Vishwanathan Pillai (Jayaram) is a young graduate, who is preparing for his next interview. Anyone who has given interviews in India will know that it is just a lucky draw of sorts. The question ranges from what is the distance between the Moon to the Earth, to who is the CM of a particular state.
We see Vishwanathan mugging up from a GK book, Padmarajan beautifully establishes the contrast of India, where here this once upon a time rich upper caste family is finding its way in the new world order. In turn of events, Vishwanathan is mistaken for a criminal who looks like him and is detained by police. George (Mukesh), the inspector turns out to be his college friend and releases him.Continue reading “Padmarajan’s Aparan (The Imposter): A Malayalam Neo Noir Movie”
While doing a similar exercise around the same time last year I found it hard to do the analysis of the year that’s coming to an end in terms of Malayalam Cinema’s output. This was especially true while compiling my list of the best 10 films of the year, but this time around the process has been a lot simpler. In a way it is a little alarming as that means the quality of films has dipped a bit as there haven’t been too many films to short list and fight among themselves for a spot in the compilation. While the year began on a cautious note thanks to the satellite T.V. deals not happening like before, resulting in many films from late 2013 waiting in the cans finally releasing one, by one, eventually the year still saw 163 releases (apparently 150 straight releases and 13 dubbed releases). The year saw a few films doing very well commercially, not all of them featuring big stars. Also as usual a few good films were given the miss by the audience despite the good reviews.Continue reading “The Best of Malayalam Cinema in 2014: A Perspective”
At the very outset I wish to express that I personally felt that 2014 was overall an ordinary year for Indian Cinema. It was largely devoid of truly path breaking content and Hindi Cinema in particular was very disappointing, especially the second half of the year. This is even more alarming considering that the 1st quarter of the year saw some decent films like Dedh Ishqiya, Hasee Toh Phasee, Highway, Queen and true blue indie films like Ashim Ahluwalia’sMiss Lovely, the long pending Om-Dar-B-Dar of Kamal Swaroop and Rajat Kapoor’s Ankhon Dekhi. The last among the films mentioned (Ankhon Dekhi) in particular was a delight, more on that later. But with subsequent weeks throwing up disappointment after disappointment, I had almost given up on the year but thank goodness for the last 2 Fridays of the year which brought in some relief. 19th December saw Raj Kumar Hirani’s Aamir Khan spectacle PKrelease, one of the most awaited films of the year while 26th December saw Anurag Kashyap’s long pending Uglyrelease. PK for me is Raj Kumar Hirani’s weakest film, but it is still an earnest film and Aamir thankfully is good in the film. So while I have no problem with the film’s spectacular success, I do oppose the way the so called moral and religious police are dragging it into an unnecessary controversy.Continue reading “The Best of Indian Cinema in 2014: A Perspective”
The best of the year lists will be out soon. It is December and an annual ritual for people who love and crave good cinema worldwide; so that rest of the brigade are abreast with the best that they missed out. Critics and cinema lovers will be divided on their opinions with regards to the best of cinema. Some will have a list constituting the best of cinema which includes world cinema and international films, some with their Indian counterparts and some regional.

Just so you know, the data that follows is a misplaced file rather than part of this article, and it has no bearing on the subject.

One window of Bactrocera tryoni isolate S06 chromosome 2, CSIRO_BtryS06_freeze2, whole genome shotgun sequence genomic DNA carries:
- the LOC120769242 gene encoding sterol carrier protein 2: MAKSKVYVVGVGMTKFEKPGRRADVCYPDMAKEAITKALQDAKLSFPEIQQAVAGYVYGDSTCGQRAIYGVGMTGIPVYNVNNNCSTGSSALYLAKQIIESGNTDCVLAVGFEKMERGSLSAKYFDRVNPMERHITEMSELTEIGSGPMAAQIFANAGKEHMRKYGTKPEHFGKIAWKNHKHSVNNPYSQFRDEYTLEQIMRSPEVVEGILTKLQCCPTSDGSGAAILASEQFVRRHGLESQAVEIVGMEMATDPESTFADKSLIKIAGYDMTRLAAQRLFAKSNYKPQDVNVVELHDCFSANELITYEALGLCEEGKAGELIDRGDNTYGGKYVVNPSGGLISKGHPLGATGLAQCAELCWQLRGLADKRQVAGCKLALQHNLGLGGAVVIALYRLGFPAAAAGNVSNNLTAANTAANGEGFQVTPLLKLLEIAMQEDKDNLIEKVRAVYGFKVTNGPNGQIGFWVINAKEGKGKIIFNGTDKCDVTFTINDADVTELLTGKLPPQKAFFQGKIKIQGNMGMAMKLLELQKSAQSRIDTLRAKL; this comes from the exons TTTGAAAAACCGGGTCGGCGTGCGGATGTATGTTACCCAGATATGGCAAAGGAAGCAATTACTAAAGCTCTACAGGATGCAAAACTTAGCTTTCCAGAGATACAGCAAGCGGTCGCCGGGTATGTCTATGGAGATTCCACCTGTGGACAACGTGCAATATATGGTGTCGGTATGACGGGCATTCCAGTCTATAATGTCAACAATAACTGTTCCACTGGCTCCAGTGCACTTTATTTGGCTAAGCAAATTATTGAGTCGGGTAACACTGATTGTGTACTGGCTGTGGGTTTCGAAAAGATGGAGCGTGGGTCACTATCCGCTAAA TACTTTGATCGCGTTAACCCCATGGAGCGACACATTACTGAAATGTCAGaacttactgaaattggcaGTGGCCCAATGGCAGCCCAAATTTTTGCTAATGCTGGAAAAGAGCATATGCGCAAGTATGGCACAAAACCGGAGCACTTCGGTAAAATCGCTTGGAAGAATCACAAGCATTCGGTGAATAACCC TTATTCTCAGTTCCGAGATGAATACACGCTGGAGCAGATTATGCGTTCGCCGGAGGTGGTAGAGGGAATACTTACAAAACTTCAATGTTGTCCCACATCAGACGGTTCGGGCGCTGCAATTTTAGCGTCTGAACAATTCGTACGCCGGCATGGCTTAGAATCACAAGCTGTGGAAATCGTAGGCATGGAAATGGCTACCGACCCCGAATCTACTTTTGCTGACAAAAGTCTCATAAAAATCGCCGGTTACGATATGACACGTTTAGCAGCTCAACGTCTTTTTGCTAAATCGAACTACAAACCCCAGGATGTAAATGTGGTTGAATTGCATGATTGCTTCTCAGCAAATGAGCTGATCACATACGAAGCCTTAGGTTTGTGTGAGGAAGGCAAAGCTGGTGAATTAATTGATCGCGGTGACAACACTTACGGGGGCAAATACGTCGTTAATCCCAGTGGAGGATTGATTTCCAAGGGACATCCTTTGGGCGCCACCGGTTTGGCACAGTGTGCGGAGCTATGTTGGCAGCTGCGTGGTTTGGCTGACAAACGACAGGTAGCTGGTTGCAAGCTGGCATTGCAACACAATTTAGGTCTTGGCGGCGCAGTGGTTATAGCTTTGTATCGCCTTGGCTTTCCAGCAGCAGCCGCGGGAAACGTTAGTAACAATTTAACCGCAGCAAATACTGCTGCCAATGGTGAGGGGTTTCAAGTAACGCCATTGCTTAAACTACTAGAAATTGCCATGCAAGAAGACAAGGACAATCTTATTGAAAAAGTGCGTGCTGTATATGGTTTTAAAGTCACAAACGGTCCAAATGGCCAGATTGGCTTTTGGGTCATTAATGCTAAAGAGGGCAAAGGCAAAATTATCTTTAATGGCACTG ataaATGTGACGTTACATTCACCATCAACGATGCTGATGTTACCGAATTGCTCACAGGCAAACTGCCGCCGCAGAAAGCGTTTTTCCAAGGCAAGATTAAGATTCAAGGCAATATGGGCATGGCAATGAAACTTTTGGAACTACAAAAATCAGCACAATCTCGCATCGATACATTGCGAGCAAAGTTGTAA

Ace cinematographer Venu, popular for his work in Malayalam Cinema over the last 3 decades turns director once again. His debut film as director, Daya (1998) had won 3 National Awards including the Indira Gandhi Award for Best First Film of a Director. While Daya was a fantasy tale (based on The Arabian Nights) his latest film Munnariyippu (prior notice) is a contemporary tale and is produced by writer-director Ranjith. Featuring Mammootty in the lead the film also has Aparna Gopinath, Nedumudi Venu, Joy Mathew, Renji Panicker, Saiju Kurup etc. Based on a story written by Venu himself, the screenplay and dialogues are by Unni.R.The film has music by Bijibal while cinematography is by Venu and editing by Beena Paul.Continue reading “Munnariyippu: Trailer”
Against the backdrop of films like Lincoln being under the spotlight we keep hearing of why there are very few biopics in India getting made of late. In fact it’s true that Paan Singh Tomar was one of the rare biopics in India last year and a rather good one at that. This post is not about exploring the scenario of biopics in India (we can save that for another day) but to acknowledge a really well made biopic in Malayalam, Celluloid. Continue reading “Celluloid Movie Review: A Tribute Movie of a Special Kind”
Veteran Malayalam filmmaker Kamalis now all set to present before us his latest film, Celluloid starring Prithviraj and Mamta Mohandas in the lead roles. Celluloid is a biopic based on the life and times of J.C.Daniel, considered to be the Father of Malayalam Cinema. Continue reading “Celluloid: Trailer”
All those who follow Malayalam Cinema certainly would agree that writer-director Ranjith is one of the more reliable voices in the industry in the recent times. His recent films have time & again indicated that he is willing to tackle interesting themes while still remaining within the confines of mainstream cinema. So when his latest film ‘Spirit’ got announced it certainly made news for a lot of reasons.Continue reading “Spirit Movie Review: Social Entertainer served Ranjith Style”